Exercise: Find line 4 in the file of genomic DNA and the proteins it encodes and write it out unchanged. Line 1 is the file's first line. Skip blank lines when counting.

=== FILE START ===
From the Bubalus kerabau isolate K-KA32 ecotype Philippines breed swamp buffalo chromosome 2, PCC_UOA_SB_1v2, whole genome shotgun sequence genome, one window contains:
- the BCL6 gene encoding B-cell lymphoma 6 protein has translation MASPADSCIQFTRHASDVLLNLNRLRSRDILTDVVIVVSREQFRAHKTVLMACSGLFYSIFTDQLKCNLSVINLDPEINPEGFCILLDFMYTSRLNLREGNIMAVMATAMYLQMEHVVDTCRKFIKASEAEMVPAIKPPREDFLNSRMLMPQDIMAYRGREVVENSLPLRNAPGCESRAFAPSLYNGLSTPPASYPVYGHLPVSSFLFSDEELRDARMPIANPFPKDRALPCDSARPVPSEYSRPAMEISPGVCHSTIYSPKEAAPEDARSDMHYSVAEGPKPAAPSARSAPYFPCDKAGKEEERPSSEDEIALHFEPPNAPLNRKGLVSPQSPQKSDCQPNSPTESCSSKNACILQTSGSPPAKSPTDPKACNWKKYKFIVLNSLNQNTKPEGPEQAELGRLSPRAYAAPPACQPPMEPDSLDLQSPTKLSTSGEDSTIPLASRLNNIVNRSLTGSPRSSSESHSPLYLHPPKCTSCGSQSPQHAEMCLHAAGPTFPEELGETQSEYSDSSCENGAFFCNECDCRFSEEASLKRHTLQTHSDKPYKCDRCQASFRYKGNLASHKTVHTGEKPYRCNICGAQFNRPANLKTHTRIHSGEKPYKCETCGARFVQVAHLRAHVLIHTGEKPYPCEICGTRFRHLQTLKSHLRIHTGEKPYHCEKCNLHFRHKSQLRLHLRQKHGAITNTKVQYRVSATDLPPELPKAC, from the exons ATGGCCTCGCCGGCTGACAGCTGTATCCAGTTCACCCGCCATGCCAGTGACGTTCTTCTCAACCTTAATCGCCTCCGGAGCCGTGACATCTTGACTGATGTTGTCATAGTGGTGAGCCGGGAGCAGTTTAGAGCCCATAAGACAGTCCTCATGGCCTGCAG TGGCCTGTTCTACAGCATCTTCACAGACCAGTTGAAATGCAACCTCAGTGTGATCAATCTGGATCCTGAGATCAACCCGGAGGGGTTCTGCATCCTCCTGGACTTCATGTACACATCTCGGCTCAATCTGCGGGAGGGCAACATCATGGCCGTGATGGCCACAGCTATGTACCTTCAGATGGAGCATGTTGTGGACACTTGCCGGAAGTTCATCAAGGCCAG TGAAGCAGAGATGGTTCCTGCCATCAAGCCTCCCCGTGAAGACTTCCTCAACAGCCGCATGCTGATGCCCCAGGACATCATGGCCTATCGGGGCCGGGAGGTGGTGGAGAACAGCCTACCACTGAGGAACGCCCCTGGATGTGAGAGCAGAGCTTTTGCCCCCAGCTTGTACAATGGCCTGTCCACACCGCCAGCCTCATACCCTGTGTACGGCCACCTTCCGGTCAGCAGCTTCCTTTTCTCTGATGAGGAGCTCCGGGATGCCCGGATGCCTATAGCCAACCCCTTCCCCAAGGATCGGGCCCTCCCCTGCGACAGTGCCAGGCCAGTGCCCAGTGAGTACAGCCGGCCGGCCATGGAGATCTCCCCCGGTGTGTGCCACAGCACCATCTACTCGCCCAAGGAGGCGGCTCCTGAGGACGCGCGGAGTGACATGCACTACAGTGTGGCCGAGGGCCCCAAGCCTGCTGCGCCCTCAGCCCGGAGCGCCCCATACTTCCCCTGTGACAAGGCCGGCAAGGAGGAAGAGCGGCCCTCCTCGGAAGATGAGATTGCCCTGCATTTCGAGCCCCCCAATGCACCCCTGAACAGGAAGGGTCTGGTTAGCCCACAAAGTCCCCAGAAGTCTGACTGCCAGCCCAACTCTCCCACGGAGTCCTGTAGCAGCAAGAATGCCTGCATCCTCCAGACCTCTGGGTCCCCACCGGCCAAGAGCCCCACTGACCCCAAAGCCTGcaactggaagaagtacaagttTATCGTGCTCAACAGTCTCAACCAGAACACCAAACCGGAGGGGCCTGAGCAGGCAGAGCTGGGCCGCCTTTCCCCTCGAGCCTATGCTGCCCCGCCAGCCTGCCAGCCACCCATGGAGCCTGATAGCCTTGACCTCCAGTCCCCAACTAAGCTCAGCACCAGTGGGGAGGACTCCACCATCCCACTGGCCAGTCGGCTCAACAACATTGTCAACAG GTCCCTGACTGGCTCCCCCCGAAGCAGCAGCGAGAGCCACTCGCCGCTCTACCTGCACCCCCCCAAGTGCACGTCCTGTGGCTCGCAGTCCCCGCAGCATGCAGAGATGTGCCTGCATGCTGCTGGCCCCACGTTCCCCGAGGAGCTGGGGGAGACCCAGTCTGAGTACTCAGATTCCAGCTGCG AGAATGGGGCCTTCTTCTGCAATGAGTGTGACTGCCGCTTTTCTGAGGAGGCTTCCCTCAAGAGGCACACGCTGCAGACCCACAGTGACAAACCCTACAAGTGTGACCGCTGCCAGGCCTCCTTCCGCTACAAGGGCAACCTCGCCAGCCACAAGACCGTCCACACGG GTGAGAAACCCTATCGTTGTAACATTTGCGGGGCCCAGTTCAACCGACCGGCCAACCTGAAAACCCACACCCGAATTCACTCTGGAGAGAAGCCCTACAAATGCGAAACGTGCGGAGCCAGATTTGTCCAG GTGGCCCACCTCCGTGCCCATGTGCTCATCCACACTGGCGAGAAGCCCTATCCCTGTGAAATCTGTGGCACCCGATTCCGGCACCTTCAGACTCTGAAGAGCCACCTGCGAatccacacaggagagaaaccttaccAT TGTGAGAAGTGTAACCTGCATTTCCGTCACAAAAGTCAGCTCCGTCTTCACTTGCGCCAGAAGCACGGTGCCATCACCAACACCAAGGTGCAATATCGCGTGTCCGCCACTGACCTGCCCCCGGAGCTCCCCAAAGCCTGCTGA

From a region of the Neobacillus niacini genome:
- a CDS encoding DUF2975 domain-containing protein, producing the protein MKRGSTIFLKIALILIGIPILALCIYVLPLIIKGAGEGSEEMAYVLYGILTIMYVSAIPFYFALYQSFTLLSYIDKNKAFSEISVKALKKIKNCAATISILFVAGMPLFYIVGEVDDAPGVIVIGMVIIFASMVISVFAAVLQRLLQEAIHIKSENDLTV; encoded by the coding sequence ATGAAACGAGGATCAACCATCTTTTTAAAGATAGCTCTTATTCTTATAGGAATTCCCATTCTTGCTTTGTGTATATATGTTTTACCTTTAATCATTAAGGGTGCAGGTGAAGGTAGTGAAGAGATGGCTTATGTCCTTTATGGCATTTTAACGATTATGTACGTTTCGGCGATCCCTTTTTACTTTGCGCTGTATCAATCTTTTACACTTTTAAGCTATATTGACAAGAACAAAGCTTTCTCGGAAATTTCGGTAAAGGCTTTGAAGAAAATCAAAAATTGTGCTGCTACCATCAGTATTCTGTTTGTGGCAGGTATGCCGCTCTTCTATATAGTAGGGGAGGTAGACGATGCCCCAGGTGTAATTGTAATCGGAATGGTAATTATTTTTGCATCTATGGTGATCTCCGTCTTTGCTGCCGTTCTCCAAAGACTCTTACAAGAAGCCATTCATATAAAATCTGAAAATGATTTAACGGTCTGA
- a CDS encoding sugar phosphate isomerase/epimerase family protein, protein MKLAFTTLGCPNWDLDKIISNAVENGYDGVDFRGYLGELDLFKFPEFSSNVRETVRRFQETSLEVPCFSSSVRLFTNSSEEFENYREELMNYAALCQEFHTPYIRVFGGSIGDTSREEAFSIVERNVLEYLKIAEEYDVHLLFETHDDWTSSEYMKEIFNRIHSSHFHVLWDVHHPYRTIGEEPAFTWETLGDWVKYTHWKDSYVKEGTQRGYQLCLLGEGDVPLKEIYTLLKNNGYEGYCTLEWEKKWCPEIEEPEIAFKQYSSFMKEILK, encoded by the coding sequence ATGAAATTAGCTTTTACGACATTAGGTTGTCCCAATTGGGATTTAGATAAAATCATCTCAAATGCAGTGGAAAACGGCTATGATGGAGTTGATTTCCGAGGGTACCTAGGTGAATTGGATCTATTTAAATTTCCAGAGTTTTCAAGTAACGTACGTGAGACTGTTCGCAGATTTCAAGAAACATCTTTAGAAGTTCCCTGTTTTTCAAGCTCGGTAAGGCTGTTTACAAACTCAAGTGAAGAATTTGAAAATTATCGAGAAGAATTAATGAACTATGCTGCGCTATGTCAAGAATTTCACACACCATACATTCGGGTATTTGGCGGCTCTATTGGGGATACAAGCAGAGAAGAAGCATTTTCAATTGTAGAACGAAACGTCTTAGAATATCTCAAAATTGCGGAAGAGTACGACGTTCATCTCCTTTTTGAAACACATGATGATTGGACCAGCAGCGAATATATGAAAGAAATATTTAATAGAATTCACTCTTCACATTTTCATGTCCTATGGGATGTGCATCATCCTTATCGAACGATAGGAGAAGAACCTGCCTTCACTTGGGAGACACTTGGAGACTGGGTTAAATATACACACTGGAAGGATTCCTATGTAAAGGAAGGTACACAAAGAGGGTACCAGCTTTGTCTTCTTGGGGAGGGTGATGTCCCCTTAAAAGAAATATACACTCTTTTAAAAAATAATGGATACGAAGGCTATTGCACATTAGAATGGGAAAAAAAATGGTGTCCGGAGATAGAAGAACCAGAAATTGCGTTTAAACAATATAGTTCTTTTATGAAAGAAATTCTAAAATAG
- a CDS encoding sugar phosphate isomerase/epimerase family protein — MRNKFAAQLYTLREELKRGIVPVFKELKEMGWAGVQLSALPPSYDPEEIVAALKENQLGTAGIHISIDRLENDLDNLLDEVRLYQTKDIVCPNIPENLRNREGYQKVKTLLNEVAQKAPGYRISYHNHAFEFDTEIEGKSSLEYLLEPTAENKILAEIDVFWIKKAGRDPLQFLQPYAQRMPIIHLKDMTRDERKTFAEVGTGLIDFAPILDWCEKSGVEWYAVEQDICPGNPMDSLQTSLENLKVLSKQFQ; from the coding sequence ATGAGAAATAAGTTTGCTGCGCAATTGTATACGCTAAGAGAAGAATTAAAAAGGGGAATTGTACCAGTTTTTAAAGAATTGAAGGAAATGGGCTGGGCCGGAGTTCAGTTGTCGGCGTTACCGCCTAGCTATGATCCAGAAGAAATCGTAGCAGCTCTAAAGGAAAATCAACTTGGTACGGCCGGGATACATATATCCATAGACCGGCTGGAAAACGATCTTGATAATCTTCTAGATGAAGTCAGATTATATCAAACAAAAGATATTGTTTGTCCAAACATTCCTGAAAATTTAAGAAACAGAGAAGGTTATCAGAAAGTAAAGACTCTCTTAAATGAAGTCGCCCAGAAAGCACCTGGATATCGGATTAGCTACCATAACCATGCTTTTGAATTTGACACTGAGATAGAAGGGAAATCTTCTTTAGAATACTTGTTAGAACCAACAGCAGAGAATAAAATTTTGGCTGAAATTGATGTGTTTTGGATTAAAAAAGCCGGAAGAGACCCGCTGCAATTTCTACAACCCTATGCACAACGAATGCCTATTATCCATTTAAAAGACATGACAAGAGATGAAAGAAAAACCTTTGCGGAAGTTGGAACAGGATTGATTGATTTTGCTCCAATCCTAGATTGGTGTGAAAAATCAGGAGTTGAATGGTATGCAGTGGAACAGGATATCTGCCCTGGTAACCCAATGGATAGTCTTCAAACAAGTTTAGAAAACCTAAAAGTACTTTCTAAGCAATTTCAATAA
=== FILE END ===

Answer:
- a CDS encoding DUF2975 domain-containing protein, producing the protein MKRGSTIFLKIALILIGIPILALCIYVLPLIIKGAGEGSEEMAYVLYGILTIMYVSAIPFYFALYQSFTLLSYIDKNKAFSEISVKALKKIKNCAATISILFVAGMPLFYIVGEVDDAPGVIVIGMVIIFASMVISVFAAVLQRLLQEAIHIKSENDLTV; encoded by the coding sequence ATGAAACGAGGATCAACCATCTTTTTAAAGATAGCTCTTATTCTTATAGGAATTCCCATTCTTGCTTTGTGTATATATGTTTTACCTTTAATCATTAAGGGTGCAGGTGAAGGTAGTGAAGAGATGGCTTATGTCCTTTATGGCATTTTAACGATTATGTACGTTTCGGCGATCCCTTTTTACTTTGCGCTGTATCAATCTTTTACACTTTTAAGCTATATTGACAAGAACAAAGCTTTCTCGGAAATTTCGGTAAAGGCTTTGAAGAAAATCAAAAATTGTGCTGCTACCATCAGTATTCTGTTTGTGGCAGGTATGCCGCTCTTCTATATAGTAGGGGAGGTAGACGATGCCCCAGGTGTAATTGTAATCGGAATGGTAATTATTTTTGCATCTATGGTGATCTCCGTCTTTGCTGCCGTTCTCCAAAGACTCTTACAAGAAGCCATTCATATAAAATCTGAAAATGATTTAACGGTCTGA